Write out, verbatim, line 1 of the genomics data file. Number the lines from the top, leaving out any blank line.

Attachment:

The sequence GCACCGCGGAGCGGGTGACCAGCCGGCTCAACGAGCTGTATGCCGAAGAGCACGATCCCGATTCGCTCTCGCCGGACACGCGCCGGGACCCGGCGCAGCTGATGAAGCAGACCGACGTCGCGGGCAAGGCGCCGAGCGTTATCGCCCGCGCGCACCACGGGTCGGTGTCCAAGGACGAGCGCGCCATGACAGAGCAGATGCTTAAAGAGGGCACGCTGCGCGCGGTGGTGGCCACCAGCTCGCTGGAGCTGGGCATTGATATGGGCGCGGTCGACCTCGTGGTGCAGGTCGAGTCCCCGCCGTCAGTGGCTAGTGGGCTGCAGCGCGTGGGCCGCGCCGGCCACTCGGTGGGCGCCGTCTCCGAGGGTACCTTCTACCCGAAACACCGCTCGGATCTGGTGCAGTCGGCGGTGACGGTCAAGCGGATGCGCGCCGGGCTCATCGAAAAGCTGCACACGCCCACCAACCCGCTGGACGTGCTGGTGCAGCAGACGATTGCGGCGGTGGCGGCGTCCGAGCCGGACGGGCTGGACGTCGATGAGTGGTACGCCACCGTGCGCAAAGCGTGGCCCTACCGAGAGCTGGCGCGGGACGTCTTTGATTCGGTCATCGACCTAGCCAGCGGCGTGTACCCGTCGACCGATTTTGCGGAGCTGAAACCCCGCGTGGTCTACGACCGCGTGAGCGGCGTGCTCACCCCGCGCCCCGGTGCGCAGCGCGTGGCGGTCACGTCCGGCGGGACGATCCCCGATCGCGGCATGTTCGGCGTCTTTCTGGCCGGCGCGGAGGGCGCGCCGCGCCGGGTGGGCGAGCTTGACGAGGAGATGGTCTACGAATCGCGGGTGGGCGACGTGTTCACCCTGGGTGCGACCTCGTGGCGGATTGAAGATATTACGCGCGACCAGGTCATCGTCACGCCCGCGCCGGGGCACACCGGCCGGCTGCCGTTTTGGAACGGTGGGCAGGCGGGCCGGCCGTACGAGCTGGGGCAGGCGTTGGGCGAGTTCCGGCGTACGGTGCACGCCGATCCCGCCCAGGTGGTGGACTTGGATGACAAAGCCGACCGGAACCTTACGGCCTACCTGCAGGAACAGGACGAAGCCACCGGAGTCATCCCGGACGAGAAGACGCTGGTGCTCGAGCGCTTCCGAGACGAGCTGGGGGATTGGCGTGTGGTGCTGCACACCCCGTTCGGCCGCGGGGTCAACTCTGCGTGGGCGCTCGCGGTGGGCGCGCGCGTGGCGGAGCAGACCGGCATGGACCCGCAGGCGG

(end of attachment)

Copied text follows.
The sequence GCACCGCGGAGCGGGTGACCAGCCGGCTCAACGAGCTGTATGCCGAAGAGCACGATCCCGATTCGCTCTCGCCGGACACGCGCCGGGACCCGGCGCAGCTGATGAAGCAGACCGACGTCGCGGGCAAGGCGCCGAGCGTTATCGCCCGCGCGCACCACGGGTCGGTGTCCAAGGACGAGCGCGCCATGACAGAGCAGATGCTTAAAGAGGGCACGCTGCGCGCGGTGGTGGCCACCAGCTCGCTGGAGCTGGGCATTGATATGGGCGCGGTCGACCTCGTGGTGCAGGTCGAGTCCCCGCCGTCAGTGGCTAGTGGGCTGCAGCGCGTGGGCCGCGCCGGCCACTCGGTGGGCGCCGTCTCCGAGGGTACCTTCTACCCGAAACACCGCTCGGATCTGGTGCAGTCGGCGGTGACGGTCAAGCGGATGCGCGCCGGGCTCATCGAAAAGCTGCACACGCCCACCAACCCGCTGGACGTGCTGGTGCAGCAGACGATTGCGGCGGTGGCGGCGTCCGAGCCGGACGGGCTGGACGTCGATGAGTGGTACGCCACCGTGCGCAAAGCGTGGCCCTACCGAGAGCTGGCGCGGGACGTCTTTGATTCGGTCATCGACCTAGCCAGCGGCGTGTACCCGTCGACCGATTTTGCGGAGCTGAAACCCCGCGTGGTCTACGACCGCGTGAGCGGCGTGCTCACCCCGCGCCCCGGTGCGCAGCGCGTGGCGGTCACGTCCGGCGGGACGATCCCCGATCGCGGCATGTTCGGCGTCTTTCTGGCCGGCGCGGAGGGCGCGCCGCGCCGGGTGGGCGAGCTTGACGAGGAGATGGTCTACGAATCGCGGGTGGGCGACGTGTTCACCCTGGGTGCGACCTCGTGGCGGATTGAAGATATTACGCGCGACCAGGTCATCGTCACGCCCGCGCCGGGGCACACCGGCCGGCTGCCGTTTTGGAACGGTGGGCAGGCGGGCCGGCCGTACGAGCTGGGGCAGGCGTTGGGCGAGTTCCGGCGTACGGTGCACGCCGATCCCGCCCAGGTGGTGGACTTGGATGACAAAGCCGACCGGAACCTTACGGCCTACCTGCAGGAACAGGACGAAGCCACCGGAGTCATCCCGGACGAGAAGACGCTGGTGCTCGAGCGCTTCCGAGACGAGCTGGGGGATTGGCGTGTGGTGCTGCACACCCCGTTCGGCCGCGGGGTCAACTCTGCGTGGGCGCTCGCGGTGGGCGCGCGCGTGGCGGAGCAGACCGGCATGGACCCGCAGGCGG